Sulawesi is famous for the beauty of the sea, and Wakatobi Island is part of the beauty that cannot separate. Wakatobi has many attractivemarine tourism destinations and delicious culinary delights. Souvenirs are also one of the main attractions for tourists visiting the island. As in general, Wakatobi also has souvenirs that range from culinary to goods or souvenirs. Therefore, a list of typical Wakatobi souvenirs that you must take home when on vacation there will be explained. This is a row of typical souvenirs from Wakatobi that have high artistic value and unique flavors.
- Monimpala Coffee
Monimpala coffee is a type of robusta coffee typical of Wakatobi that has existed since ancient times. People in Wakatobi hope that this monimpala coffee will not become extinct and will continue to exist so that it becomes a typical souvenir until now. Monimpala coffee beans used to thrive in this area because
Wakatobi people used to plant it themselves, pick it themselves, and process it traditionally. So that people can enjoy this coffee from time to time. Unfortunately, over time, this tradition is lost. The reason is that a lot of instant coffee is starting to enter and circulate in Wakatobi. Currently, Wakatobi produces modern monimpala coffee so that you can buy it easily in Wakatobi. This monimpala coffee is produced for the Wakatobi people who miss the delicious taste of their ancestors’ coffee.
- Gula-Gula Snack Wakatobi
Then there is Gule-gule wakatobi, a typical snack often served at traditional events such as weddings. In ancient times, gule was a food that only served to the royal family. But now various circles of society can enjoy this gule-gule, even you as a tourist. Gule itself is a typical food with the basic ingredients of tubers whose dough is formed with various unique knot patterns and has a certain meaning. The shape of each gule has its philosophical meaning. For the surrounding community, gule also has its own mystical value. However, his art carvings are a testament to the creativity of the local people there.
The Wakatobi people are known as excellent sailors. They sailed between islands, even between countries for days to carry out trade. Therefore, they need supplies that are not easily stale during the trip, including luluta. Luluta is a typical Wakatobi food which is also commonly referred to as bamboo rice in other areas. The main ingredients for making luluta are glutinous rice, white rice or brown rice according to taste. In addition, pieces of forest bamboo and young banana leaves are also needed. Then cooked for quite a long time. You can combine this food with other side dishes in the Philippines.
Almost the same as Luluta, this food also gets a big influence from the culture of the coastal community. This food is called Kambalu, and this Wakatobi specialty is a substitute for rice. Kambalu itself is made from taro, a type of carbohydrate that is often found in Indonesia. Kambalu has a unique shape because taro is wrapped in young coconut leaves in an elongated cube shape.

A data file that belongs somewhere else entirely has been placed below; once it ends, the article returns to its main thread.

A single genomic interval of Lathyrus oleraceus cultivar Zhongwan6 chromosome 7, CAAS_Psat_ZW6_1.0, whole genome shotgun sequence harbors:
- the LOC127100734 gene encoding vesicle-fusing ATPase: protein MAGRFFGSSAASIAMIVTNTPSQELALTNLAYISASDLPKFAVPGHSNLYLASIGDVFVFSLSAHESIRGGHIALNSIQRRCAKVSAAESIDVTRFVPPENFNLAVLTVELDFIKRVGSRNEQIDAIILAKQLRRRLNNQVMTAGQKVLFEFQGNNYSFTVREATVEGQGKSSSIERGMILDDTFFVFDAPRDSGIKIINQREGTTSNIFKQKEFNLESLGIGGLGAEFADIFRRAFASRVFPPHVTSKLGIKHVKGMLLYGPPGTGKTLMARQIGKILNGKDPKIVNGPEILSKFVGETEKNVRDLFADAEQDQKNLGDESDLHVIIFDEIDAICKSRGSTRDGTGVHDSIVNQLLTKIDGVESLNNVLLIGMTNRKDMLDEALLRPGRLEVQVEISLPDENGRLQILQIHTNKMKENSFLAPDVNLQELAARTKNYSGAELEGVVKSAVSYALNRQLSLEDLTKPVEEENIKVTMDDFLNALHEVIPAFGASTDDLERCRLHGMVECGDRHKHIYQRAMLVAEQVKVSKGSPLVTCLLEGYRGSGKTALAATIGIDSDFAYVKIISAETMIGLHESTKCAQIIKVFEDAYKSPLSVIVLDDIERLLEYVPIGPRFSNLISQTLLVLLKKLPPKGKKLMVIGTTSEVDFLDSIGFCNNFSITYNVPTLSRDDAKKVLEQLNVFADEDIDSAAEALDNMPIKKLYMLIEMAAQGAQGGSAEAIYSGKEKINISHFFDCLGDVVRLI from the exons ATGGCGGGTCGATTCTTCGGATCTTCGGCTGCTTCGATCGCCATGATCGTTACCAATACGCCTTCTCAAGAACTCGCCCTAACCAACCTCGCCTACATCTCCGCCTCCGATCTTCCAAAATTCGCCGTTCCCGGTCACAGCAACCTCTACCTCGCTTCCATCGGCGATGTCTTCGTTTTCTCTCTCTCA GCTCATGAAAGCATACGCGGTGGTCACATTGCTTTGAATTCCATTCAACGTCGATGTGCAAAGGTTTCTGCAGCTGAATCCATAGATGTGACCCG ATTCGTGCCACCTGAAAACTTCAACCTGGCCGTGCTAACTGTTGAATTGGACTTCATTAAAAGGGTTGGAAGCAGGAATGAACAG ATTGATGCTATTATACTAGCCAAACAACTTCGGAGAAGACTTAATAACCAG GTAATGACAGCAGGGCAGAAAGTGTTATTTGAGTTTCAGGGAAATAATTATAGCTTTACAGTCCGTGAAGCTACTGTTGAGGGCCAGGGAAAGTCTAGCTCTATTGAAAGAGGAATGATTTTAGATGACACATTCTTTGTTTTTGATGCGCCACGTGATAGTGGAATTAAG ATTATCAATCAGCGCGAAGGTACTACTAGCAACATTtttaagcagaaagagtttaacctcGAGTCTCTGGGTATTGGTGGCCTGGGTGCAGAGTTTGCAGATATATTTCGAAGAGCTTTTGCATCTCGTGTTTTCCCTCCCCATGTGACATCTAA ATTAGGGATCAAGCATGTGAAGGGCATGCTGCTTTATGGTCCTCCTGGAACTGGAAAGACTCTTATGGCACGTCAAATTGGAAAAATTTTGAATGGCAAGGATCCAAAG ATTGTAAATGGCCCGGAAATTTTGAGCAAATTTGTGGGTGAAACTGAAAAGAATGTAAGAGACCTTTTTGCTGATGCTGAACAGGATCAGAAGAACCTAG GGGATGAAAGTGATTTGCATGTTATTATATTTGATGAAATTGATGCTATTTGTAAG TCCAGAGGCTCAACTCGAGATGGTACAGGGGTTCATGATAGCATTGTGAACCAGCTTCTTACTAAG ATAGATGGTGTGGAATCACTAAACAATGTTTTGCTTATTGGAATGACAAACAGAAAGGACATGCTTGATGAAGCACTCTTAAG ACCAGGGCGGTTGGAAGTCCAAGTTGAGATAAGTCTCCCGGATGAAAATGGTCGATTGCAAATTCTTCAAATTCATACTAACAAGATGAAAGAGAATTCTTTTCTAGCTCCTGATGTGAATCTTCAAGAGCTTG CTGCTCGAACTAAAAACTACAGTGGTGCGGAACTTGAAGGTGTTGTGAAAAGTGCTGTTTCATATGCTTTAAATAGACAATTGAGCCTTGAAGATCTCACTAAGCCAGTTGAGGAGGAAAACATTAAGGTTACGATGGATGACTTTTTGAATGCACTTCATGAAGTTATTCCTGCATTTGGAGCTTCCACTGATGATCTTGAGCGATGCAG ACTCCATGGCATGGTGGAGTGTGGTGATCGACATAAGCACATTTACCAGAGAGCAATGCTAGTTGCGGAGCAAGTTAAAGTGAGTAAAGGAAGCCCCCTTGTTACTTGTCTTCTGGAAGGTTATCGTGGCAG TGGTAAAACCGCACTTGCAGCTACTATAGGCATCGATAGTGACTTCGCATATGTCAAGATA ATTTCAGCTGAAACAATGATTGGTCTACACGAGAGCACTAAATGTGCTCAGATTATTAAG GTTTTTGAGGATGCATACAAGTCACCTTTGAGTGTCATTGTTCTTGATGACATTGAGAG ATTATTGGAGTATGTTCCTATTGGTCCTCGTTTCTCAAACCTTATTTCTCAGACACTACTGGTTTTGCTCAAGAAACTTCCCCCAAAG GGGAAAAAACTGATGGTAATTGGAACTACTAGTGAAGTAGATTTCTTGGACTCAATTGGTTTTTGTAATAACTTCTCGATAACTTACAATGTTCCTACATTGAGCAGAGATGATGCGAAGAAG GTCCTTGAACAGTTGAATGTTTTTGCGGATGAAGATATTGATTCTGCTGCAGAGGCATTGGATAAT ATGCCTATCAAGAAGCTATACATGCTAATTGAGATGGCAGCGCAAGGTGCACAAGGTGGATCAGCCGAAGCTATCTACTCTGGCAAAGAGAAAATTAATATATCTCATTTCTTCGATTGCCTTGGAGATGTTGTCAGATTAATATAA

How to make it, taro mashed first. Then mixed with other necessary ingredients, namely cooking oil, coconut milk, and fried onions. Then the dough mixture is put into a wrapper from coconut leaves and tied. The leaves are smeared with oil before use to prevent sticking. Put back in boiling water for 30 minutes – 1 hour. Boil the mixture until the color of the coconut leaves turns brown. Kambalu is then removed and ready to be served.
Wakatobi people usually enjoy kambalu with a side dish called “helo asira,”a food made from young coconuts. Other complementary side dishes are roasted chicken, roasted coconut, kedondong leaves, shallots, and salt. To be used as souvenirs, you can combine them with side dishes in the Philippines.
- Kain Tenun Wakatobi (Wakatobi Woven Fabric)
Almost all regions in Indonesia have handicrafts typical of their respective regions, be it batik cloth, songket cloth, and other handicrafts. Wakatobi also has a distinctive woven fabric made by residents as a cultural heritage. Until now, the beauty of Wakatobi woven fabric (see the first picture) is still maintained by the craftsmen who still produce it traditionally. One of the oldest villages producing this woven fabric is Pajam Village. Since ancient times, women in Pajam Village have been taught to weave to inherit this hereditary tradition. The hallmark of this woven fabric is the pattern of stripes with various colors. Women commonly use striped motifs. Meanwhile, men generally wear plaid motifs.
There are three stages in the manufacture of this woven fabric. The first stage is “purunga,” which is the process of winding the thread. The next stage is “oruri” or winding the thread on the board. The last stage is the process of weaving the thread into a piece of cloth. Many of these woven fabrics are also produced in the form of sarongs. Currently, Wakatobi woven fabrics have undergone many modifications due to the use of metallic colors. Metallic colors such as red, green, blue, silver, and gold are used so that when exposed to light, the results are shinier.
Local people in traditional events usually use Wakatobi woven fabrics. However, Liya Togo Village requires the community and guests who visit there to wear this woven cloth. Some woven fabrics are sold as souvenirs for prices ranging from hundreds of thousands to millions of rupiah.
Before you plan a trip to Wakatobi, be sure to read more about Wakatobi and Indonesia by visiting Wonderful Indonesia.